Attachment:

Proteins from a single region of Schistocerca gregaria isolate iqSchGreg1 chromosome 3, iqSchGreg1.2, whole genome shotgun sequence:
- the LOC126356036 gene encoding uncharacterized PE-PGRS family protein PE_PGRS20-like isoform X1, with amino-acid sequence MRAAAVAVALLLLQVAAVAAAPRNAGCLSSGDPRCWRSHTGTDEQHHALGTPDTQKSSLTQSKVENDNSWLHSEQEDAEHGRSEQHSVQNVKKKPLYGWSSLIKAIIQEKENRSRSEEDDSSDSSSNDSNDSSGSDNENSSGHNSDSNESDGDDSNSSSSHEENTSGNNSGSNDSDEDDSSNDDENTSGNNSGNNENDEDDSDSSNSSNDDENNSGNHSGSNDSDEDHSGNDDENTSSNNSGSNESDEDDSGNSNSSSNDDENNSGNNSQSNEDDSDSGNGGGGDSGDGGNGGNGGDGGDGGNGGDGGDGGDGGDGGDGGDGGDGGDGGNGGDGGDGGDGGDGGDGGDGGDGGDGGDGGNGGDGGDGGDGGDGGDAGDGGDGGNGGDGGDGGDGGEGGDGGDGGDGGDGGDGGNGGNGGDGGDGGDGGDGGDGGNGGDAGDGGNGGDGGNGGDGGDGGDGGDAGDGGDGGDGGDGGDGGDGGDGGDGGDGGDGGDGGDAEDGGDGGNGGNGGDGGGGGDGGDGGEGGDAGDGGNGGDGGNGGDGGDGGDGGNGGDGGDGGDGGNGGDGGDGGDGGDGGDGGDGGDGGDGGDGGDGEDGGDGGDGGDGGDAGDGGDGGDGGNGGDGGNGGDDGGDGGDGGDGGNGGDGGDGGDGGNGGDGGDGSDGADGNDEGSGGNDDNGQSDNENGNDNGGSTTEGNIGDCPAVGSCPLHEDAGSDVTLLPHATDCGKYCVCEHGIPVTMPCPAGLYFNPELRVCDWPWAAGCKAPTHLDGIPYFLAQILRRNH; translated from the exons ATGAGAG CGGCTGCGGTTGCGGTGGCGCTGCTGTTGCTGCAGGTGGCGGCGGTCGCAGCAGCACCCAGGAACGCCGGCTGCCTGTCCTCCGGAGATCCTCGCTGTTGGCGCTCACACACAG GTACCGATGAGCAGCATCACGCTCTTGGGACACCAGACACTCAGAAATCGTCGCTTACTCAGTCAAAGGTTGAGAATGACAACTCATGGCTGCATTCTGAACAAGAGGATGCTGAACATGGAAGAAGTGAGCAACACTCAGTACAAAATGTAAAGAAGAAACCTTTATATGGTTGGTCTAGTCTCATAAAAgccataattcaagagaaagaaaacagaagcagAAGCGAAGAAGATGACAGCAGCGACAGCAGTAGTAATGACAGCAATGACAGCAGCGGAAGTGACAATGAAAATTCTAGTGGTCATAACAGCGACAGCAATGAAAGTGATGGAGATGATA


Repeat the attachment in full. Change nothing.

Proteins from a single region of Schistocerca gregaria isolate iqSchGreg1 chromosome 3, iqSchGreg1.2, whole genome shotgun sequence:
- the LOC126356036 gene encoding uncharacterized PE-PGRS family protein PE_PGRS20-like isoform X1, with amino-acid sequence MRAAAVAVALLLLQVAAVAAAPRNAGCLSSGDPRCWRSHTGTDEQHHALGTPDTQKSSLTQSKVENDNSWLHSEQEDAEHGRSEQHSVQNVKKKPLYGWSSLIKAIIQEKENRSRSEEDDSSDSSSNDSNDSSGSDNENSSGHNSDSNESDGDDSNSSSSHEENTSGNNSGSNDSDEDDSSNDDENTSGNNSGNNENDEDDSDSSNSSNDDENNSGNHSGSNDSDEDHSGNDDENTSSNNSGSNESDEDDSGNSNSSSNDDENNSGNNSQSNEDDSDSGNGGGGDSGDGGNGGNGGDGGDGGNGGDGGDGGDGGDGGDGGDGGDGGDGGNGGDGGDGGDGGDGGDGGDGGDGGDGGDGGNGGDGGDGGDGGDGGDAGDGGDGGNGGDGGDGGDGGEGGDGGDGGDGGDGGDGGNGGNGGDGGDGGDGGDGGDGGNGGDAGDGGNGGDGGNGGDGGDGGDGGDAGDGGDGGDGGDGGDGGDGGDGGDGGDGGDGGDGGDAEDGGDGGNGGNGGDGGGGGDGGDGGEGGDAGDGGNGGDGGNGGDGGDGGDGGNGGDGGDGGDGGNGGDGGDGGDGGDGGDGGDGGDGGDGGDGGDGEDGGDGGDGGDGGDAGDGGDGGDGGNGGDGGNGGDDGGDGGDGGDGGNGGDGGDGGDGGNGGDGGDGSDGADGNDEGSGGNDDNGQSDNENGNDNGGSTTEGNIGDCPAVGSCPLHEDAGSDVTLLPHATDCGKYCVCEHGIPVTMPCPAGLYFNPELRVCDWPWAAGCKAPTHLDGIPYFLAQILRRNH; translated from the exons ATGAGAG CGGCTGCGGTTGCGGTGGCGCTGCTGTTGCTGCAGGTGGCGGCGGTCGCAGCAGCACCCAGGAACGCCGGCTGCCTGTCCTCCGGAGATCCTCGCTGTTGGCGCTCACACACAG GTACCGATGAGCAGCATCACGCTCTTGGGACACCAGACACTCAGAAATCGTCGCTTACTCAGTCAAAGGTTGAGAATGACAACTCATGGCTGCATTCTGAACAAGAGGATGCTGAACATGGAAGAAGTGAGCAACACTCAGTACAAAATGTAAAGAAGAAACCTTTATATGGTTGGTCTAGTCTCATAAAAgccataattcaagagaaagaaaacagaagcagAAGCGAAGAAGATGACAGCAGCGACAGCAGTAGTAATGACAGCAATGACAGCAGCGGAAGTGACAATGAAAATTCTAGTGGTCATAACAGCGACAGCAATGAAAGTGATGGAGATGATA